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Ask a teacher, lesson 19 - What are some examples of the slang tío and tía?
Hi everybody! Rosa here. Welcome to Ask a Teacher, where I’ll answer some of your most common Spanish questions.
The question for this lesson is…
What are some examples of the slang tío and tía?
In this lesson we’re going to focus on one of the most habitual words used in colloquial Spanish;-- the slang tío, which is masculine and tía, which is feminine.
You can hear tío and tía every day and almost anywhere if you’re in Spain.
The most standard use of tío is "uncle" and for tía it’s "aunt.” For example-- Mi tío es de Barcelona, meaning "My uncle is from Barcelona."
However, this lesson is going to talk about how tío and tía are used in slang.
Let's look some examples--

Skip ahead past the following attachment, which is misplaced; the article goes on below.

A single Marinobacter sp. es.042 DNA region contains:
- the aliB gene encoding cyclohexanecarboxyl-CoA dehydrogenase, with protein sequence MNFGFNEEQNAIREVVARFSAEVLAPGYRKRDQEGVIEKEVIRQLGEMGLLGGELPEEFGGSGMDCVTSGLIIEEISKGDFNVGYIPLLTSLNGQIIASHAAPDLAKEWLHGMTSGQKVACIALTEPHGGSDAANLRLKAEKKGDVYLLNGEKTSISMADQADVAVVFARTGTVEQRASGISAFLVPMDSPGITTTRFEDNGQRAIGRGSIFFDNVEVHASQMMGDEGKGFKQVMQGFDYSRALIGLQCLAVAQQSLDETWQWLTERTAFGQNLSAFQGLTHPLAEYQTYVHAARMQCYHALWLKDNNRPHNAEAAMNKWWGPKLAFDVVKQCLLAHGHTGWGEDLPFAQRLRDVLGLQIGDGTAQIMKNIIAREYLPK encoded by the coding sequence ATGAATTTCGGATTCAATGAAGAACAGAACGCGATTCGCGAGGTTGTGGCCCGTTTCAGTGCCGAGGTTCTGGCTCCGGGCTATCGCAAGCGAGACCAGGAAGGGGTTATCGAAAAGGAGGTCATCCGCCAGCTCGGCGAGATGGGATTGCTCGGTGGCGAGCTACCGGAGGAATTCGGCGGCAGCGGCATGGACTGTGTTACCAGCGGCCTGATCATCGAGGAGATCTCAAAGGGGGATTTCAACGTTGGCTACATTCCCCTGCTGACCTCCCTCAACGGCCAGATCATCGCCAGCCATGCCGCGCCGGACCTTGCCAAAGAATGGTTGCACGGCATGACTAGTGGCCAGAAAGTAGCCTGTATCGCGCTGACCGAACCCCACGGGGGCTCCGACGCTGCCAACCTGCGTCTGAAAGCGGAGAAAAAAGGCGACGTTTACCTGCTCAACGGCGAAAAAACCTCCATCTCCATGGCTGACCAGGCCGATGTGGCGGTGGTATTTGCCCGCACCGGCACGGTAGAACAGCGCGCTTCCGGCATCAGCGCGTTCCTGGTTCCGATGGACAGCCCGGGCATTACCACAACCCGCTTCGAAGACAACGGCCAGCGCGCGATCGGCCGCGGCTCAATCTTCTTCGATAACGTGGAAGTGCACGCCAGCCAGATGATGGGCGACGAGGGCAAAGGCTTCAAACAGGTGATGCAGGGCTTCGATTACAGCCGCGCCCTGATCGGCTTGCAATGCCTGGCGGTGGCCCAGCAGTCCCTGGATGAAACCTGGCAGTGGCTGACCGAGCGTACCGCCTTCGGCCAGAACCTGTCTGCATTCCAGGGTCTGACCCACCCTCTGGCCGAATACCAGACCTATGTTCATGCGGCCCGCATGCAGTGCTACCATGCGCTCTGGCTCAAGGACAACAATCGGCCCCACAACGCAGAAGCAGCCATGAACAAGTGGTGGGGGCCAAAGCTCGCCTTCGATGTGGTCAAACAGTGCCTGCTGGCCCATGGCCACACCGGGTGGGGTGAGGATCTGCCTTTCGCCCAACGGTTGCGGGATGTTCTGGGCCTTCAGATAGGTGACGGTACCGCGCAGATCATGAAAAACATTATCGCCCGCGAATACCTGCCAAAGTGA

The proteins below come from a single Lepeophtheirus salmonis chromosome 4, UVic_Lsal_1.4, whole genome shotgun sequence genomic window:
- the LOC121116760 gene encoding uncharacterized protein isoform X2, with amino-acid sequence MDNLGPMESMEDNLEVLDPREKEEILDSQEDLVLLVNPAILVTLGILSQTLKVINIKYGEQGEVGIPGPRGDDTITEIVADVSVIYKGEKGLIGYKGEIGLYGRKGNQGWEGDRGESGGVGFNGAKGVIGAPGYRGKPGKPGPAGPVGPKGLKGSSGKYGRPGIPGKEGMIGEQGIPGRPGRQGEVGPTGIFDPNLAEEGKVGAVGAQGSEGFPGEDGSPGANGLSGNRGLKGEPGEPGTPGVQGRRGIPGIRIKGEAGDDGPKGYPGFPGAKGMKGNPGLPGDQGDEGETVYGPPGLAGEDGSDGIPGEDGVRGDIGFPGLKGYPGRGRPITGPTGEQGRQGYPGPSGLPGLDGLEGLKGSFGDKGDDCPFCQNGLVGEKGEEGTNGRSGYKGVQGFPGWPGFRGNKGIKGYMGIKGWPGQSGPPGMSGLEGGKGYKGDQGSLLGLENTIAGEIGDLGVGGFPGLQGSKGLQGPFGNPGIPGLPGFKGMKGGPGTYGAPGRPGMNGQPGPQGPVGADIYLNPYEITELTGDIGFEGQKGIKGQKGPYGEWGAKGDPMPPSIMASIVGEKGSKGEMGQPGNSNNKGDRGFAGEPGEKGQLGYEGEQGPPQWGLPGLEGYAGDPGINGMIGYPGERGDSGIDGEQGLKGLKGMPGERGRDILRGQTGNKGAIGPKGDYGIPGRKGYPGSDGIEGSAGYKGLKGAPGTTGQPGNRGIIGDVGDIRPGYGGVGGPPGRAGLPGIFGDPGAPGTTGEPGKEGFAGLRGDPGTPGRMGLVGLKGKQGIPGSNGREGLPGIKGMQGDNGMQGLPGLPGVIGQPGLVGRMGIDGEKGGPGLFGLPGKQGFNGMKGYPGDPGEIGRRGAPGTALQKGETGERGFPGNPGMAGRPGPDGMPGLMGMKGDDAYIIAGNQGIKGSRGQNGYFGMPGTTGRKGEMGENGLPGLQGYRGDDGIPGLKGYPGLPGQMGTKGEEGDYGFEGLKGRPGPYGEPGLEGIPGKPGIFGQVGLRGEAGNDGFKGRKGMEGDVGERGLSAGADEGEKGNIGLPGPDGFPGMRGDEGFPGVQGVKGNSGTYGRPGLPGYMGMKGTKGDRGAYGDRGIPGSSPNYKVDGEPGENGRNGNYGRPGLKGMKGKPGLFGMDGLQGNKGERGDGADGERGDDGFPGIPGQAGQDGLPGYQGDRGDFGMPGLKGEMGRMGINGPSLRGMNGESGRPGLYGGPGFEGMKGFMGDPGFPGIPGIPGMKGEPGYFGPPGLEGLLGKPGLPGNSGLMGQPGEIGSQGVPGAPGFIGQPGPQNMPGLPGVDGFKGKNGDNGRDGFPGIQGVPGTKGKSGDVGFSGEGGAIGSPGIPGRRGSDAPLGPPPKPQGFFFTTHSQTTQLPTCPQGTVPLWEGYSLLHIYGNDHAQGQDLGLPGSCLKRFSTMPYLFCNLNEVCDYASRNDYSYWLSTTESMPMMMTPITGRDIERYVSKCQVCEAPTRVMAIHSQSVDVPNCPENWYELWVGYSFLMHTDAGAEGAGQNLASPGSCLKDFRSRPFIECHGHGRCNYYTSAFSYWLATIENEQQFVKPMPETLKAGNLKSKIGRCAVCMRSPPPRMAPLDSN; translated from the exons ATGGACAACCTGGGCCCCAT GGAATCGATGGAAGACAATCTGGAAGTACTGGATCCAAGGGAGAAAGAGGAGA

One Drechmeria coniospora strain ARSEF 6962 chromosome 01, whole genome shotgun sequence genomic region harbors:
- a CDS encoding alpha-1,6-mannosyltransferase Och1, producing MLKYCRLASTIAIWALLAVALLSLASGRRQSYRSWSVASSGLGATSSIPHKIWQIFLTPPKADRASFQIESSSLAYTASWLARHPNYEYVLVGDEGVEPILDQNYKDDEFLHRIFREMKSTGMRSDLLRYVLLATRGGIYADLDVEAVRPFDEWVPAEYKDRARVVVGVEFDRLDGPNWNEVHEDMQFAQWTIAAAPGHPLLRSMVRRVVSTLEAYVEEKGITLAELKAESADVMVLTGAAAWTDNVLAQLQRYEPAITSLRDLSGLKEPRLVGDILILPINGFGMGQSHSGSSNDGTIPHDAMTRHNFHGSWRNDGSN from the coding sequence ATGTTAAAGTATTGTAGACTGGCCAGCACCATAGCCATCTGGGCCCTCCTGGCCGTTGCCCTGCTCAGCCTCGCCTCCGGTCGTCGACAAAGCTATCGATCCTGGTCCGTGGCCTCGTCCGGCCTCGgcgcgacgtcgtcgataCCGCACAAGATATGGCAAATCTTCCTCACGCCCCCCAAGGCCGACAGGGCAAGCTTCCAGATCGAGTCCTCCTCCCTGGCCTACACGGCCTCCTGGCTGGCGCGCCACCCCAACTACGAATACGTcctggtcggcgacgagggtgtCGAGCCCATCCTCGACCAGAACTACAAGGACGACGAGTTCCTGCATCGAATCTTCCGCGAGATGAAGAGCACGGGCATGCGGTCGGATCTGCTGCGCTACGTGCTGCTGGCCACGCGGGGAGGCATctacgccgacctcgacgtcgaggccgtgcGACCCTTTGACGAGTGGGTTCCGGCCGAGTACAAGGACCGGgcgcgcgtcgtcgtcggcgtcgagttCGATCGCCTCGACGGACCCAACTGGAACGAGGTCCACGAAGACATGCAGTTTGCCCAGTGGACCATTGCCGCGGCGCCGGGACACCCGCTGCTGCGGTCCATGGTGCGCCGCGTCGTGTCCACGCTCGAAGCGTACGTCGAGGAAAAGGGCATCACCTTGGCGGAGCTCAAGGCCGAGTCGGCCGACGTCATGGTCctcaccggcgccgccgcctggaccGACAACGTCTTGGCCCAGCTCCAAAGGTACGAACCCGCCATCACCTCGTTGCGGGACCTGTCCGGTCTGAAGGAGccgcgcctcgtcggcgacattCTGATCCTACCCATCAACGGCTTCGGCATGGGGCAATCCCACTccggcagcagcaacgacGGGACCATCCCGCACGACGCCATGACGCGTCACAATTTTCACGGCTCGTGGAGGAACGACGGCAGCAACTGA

If you greet someone, you can say ¡Hola tío! meaning "Hey dude!" or ¿Cómo estás tío? Literally, "How are you dude?"
These words also can be used when you talk about an unknown person. For example, Ayer vino un tío simpático a verte, meaning "Yesterday a nice guy came to meet you."
It’s also common to address your friends using the word tíos. For example, ¿Qué pasa tíos? meaning "What’s up guys?"
There are also some other words in Spanish that can be used like tío and tía. For example, pavo and pava. These words literally mean "turkey," but you can replace tío with pavo in a sentence like this-- ¿Qué quiere ese pavo? "What's up with that man?"
Two other words would be chaval and chavala. These words usually mean "kid," but many times they can be used as tío and tía. For example-- ¿Todo bien chaval? "Is it all okay, dude?"
Please note that the slang use of tío and tía is limited to Spain. The rest of the Spanish speaking countries only use tío and tía to mean "uncle" and "aunt."
How was this lesson? Pretty interesting right?
Do you have any more questions? Leave them in the comments and I’ll try to answer them!
¡Hasta luego! “See you later!”

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